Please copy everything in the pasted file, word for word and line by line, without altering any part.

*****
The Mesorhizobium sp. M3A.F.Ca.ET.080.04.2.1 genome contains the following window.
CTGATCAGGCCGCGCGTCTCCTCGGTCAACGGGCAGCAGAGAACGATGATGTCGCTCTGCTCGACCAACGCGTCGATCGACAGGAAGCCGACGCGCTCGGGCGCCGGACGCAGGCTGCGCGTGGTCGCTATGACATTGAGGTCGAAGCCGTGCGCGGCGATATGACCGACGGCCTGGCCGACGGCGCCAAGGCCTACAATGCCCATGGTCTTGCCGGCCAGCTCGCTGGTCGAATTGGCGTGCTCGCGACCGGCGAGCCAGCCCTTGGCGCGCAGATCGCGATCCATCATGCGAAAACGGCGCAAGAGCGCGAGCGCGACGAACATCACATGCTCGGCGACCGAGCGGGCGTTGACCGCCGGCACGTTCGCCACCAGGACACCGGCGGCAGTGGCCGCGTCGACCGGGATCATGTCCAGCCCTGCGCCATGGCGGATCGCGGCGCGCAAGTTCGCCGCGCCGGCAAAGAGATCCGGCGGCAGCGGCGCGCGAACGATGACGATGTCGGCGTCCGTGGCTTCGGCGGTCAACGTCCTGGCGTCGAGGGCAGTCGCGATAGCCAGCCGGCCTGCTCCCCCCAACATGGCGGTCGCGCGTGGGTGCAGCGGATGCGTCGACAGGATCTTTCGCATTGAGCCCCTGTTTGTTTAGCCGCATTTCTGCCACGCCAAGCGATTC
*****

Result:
The Mesorhizobium sp. M3A.F.Ca.ET.080.04.2.1 genome contains the following window.
CTGATCAGGCCGCGCGTCTCCTCGGTCAACGGGCAGCAGAGAACGATGATGTCGCTCTGCTCGACCAACGCGTCGATCGACAGGAAGCCGACGCGCTCGGGCGCCGGACGCAGGCTGCGCGTGGTCGCTATGACATTGAGGTCGAAGCCGTGCGCGGCGATATGACCGACGGCCTGGCCGACGGCGCCAAGGCCTACAATGCCCATGGTCTTGCCGGCCAGCTCGCTGGTCGAATTGGCGTGCTCGCGACCGGCGAGCCAGCCCTTGGCGCGCAGATCGCGATCCATCATGCGAAAACGGCGCAAGAGCGCGAGCGCGACGAACATCACATGCTCGGCGACCGAGCGGGCGTTGACCGCCGGCACGTTCGCCACCAGGACACCGGCGGCAGTGGCCGCGTCGACCGGGATCATGTCCAGCCCTGCGCCATGGCGGATCGCGGCGCGCAAGTTCGCCGCGCCGGCAAAGAGATCCGGCGGCAGCGGCGCGCGAACGATGACGATGTCGGCGTCCGTGGCTTCGGCGGTCAACGTCCTGGCGTCGAGGGCAGTCGCGATAGCCAGCCGGCCTGCTCCCCCCAACATGGCGGTCGCGCGTGGGTGCAGCGGATGCGTCGACAGGATCTTTCGCATTGAGCCCCTGTTTGTTTAGCCGCATTTCTGCCACGCCAAGCGATTC